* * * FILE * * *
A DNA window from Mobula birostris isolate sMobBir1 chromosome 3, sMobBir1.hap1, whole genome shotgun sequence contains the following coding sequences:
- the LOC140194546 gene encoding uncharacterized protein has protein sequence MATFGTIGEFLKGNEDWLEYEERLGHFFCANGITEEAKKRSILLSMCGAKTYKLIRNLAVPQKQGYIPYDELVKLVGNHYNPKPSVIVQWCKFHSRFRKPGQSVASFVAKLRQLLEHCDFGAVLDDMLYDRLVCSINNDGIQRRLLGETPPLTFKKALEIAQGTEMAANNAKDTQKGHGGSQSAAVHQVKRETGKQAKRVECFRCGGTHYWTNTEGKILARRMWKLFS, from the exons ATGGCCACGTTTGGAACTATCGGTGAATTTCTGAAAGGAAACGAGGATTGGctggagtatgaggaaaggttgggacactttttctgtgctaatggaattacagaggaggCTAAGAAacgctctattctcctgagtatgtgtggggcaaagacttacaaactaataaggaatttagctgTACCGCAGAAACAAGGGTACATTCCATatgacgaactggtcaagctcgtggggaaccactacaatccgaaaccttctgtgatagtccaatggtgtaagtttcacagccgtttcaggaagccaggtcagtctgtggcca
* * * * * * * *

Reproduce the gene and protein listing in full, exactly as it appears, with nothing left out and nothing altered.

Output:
A DNA window from Mobula birostris isolate sMobBir1 chromosome 3, sMobBir1.hap1, whole genome shotgun sequence contains the following coding sequences:
- the LOC140194546 gene encoding uncharacterized protein has protein sequence MATFGTIGEFLKGNEDWLEYEERLGHFFCANGITEEAKKRSILLSMCGAKTYKLIRNLAVPQKQGYIPYDELVKLVGNHYNPKPSVIVQWCKFHSRFRKPGQSVASFVAKLRQLLEHCDFGAVLDDMLYDRLVCSINNDGIQRRLLGETPPLTFKKALEIAQGTEMAANNAKDTQKGHGGSQSAAVHQVKRETGKQAKRVECFRCGGTHYWTNTEGKILARRMWKLFS, from the exons ATGGCCACGTTTGGAACTATCGGTGAATTTCTGAAAGGAAACGAGGATTGGctggagtatgaggaaaggttgggacactttttctgtgctaatggaattacagaggaggCTAAGAAacgctctattctcctgagtatgtgtggggcaaagacttacaaactaataaggaatttagctgTACCGCAGAAACAAGGGTACATTCCATatgacgaactggtcaagctcgtggggaaccactacaatccgaaaccttctgtgatagtccaatggtgtaagtttcacagccgtttcaggaagccaggtcagtctgtggcca